On Friday nights, the big lights are glowing again at the Grape Bowl.
We celebrate football in Lodi and across the country.
Check that. We don't just celebrate football.
We glorify it. We revere it.
We love it.
But there's a dark side to football, and it has to do with head trauma.
An estimated 13,000 boys are playing football this season in the Sac-Joaquin Section, which includes Lodi and Galt schools. Nationwide, nearly 1.1 million high school boys are on the gridiron this fall.
That means many millions of collisions — and many, many young brains at risk.
Lodi's Dr. Bennet I. Omalu is chief medical examiner for San Joaquin County. He's also a pioneer in the field of studying brain trauma and football.
His assessment is as blunt as a helmet planted squarely in the numbers: "Football causes brain damage. Anyone who denies that is not being honest."
He cautions that high school football players will suffer about 4,000 blows to the head during their career, including both practice and games. Add another 4,000 blows for those playing college football.
Those aren't concussions, Omalu says, but they don't have to be to cause damage. When it comes to football and brain injury, Omalu said, it is not just about concussions, but the totality of trauma inflicted over time.
He also points out that blows to a young, developing brain can be especially pernicious.
That's all, well, rather bleak.
Yet millions of American men and boys have played football without suffering concussions or significant brain damage.
Football is embedded in our cultural DNA. It a unique blend of power, speed, teamwork and drama.
So here is the question: How can we preserve the game we love while reducing the brain damage we abhor?
First, it will take a cultural change, and that's happening.
Football is still a slurry of sweat, blood and grit. But so is car racing, and racing has become far safer over the past 30 years, thanks to courageous figures like Sir Jackie Stewart.
Stewart, known as "The Flying Scot," was the hottest driver of his era. Yet he abruptly retired from racing at age 34 after his teammate Francois Cevert was killed in a race. Stewart, who had barely avoided a fatal accident himself, has devoted his career to making Formula 1 racing safer.
Many claimed Stewart was draining the romance — and daring — out of the sport. The less diplomatic called Stewart gutless. Still, he persevered. He introduced full-face helmets and better seatbelts. He helped develop a medical response unit and campaigned for safety barriers to protect drivers and spectators.
By staying involved, staying innovative and staying outspoken, Jackie Stewart saved lives.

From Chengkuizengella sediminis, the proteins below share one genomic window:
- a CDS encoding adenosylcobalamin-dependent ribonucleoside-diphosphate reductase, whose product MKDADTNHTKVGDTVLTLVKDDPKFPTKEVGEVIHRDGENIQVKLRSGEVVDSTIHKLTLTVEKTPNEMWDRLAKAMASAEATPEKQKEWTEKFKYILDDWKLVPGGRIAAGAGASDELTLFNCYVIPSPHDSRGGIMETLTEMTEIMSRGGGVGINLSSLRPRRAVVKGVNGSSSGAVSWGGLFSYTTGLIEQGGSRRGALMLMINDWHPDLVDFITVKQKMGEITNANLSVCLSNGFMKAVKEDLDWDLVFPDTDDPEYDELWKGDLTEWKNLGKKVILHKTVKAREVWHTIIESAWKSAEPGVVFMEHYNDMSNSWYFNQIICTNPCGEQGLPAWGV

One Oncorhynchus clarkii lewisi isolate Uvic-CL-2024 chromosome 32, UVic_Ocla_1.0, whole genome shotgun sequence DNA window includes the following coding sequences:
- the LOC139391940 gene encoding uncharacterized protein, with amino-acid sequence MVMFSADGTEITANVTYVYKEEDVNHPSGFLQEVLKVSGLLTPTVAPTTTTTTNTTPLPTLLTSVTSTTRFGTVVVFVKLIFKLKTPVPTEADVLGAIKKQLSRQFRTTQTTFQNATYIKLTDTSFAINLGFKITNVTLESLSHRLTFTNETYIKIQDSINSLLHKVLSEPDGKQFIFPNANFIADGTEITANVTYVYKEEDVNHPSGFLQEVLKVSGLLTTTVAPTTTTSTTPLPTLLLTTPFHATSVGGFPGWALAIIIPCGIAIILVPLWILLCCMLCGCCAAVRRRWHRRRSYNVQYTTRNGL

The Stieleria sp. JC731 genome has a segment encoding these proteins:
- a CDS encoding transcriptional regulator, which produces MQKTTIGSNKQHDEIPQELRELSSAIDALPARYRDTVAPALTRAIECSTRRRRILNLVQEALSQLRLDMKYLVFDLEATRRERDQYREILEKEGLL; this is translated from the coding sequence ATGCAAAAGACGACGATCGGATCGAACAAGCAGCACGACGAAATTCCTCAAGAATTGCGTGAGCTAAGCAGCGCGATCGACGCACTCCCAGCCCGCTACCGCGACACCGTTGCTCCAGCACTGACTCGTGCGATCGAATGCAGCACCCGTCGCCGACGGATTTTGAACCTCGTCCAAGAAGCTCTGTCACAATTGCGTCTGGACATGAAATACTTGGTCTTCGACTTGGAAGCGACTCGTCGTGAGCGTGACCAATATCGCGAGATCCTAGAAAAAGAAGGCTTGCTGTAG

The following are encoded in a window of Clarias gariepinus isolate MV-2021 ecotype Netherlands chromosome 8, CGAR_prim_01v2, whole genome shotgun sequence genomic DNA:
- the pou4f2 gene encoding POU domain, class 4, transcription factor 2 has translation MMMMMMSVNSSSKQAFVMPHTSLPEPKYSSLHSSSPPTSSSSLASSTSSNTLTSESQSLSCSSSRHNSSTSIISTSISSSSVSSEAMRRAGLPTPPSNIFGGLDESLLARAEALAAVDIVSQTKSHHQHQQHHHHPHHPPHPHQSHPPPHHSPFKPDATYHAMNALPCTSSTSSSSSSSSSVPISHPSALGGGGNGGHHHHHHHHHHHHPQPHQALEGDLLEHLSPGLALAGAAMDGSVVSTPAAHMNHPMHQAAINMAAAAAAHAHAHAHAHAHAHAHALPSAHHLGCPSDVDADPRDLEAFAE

The same is happening in football.
When we suited up on Friday nights many years ago, concussions were largely dismissed.
"Just got his bell rung," a coach would often say. That player, once the fog had cleared a bit, would often pull his helmet back on and get back to the action.
Now, parents of California high school football players must sign a "concussion information fact sheet." It explains symptoms of concussions and urges parents how and when to seek medical help.
The California Interscholastic Federation, in fact, requires coaches to immediately yank anyone from a game who is suspected of suffering a concussion. That player can't return until he or she has been cleared by a health care provider.
The CIF's mantra: "When in doubt, the athlete sits out."
The NFL, of course, is adopting new rules cracking down on those who deliver blows to the head. The league has much at stake here. It faces a lawsuit from 3,000 former players who claim the league failed to warn them about the dangers of head trauma. It also faces growing evidence that repeated blows to the helmet add up to impairment later in life.
Just as car racing's cultural shift can help football deal with head trauma, so can its technical savvy.
A new, lightweight and ultra-cushioning helmet is being tested by some NFL players.
The helmet designer is Bill Simpson, an IndyCar legend known as "The Godfather of Safety." Simpson worked with several NFL players, including Jeff Saturday of the Green Bay Packers, in developing the headgear.
So far, no player wearing one of these helmets has suffered a concussion.
Is enough being done? No. This is, as they say, a monumental work in progress. New databases are needed to track injuries, all the way down to the Pop Warner leagues. Better medical protocols are needed. (For instance, no physician is required to be in attendance at CIF regular season games, and the physician who is there, typically as a volunteer, need not have any special neurological training.)
The quest for safer, more sophisticated equipment and even playing surfaces has to accelerate.
But from the Grape Bowl to the Super Bowl, there is a new awareness, a new resolve.
Ignorance disguised as machismo is giving way to this realization: Whether parent, player, coach or fan, we must all be part of changing football.
Or risk losing the sport we love.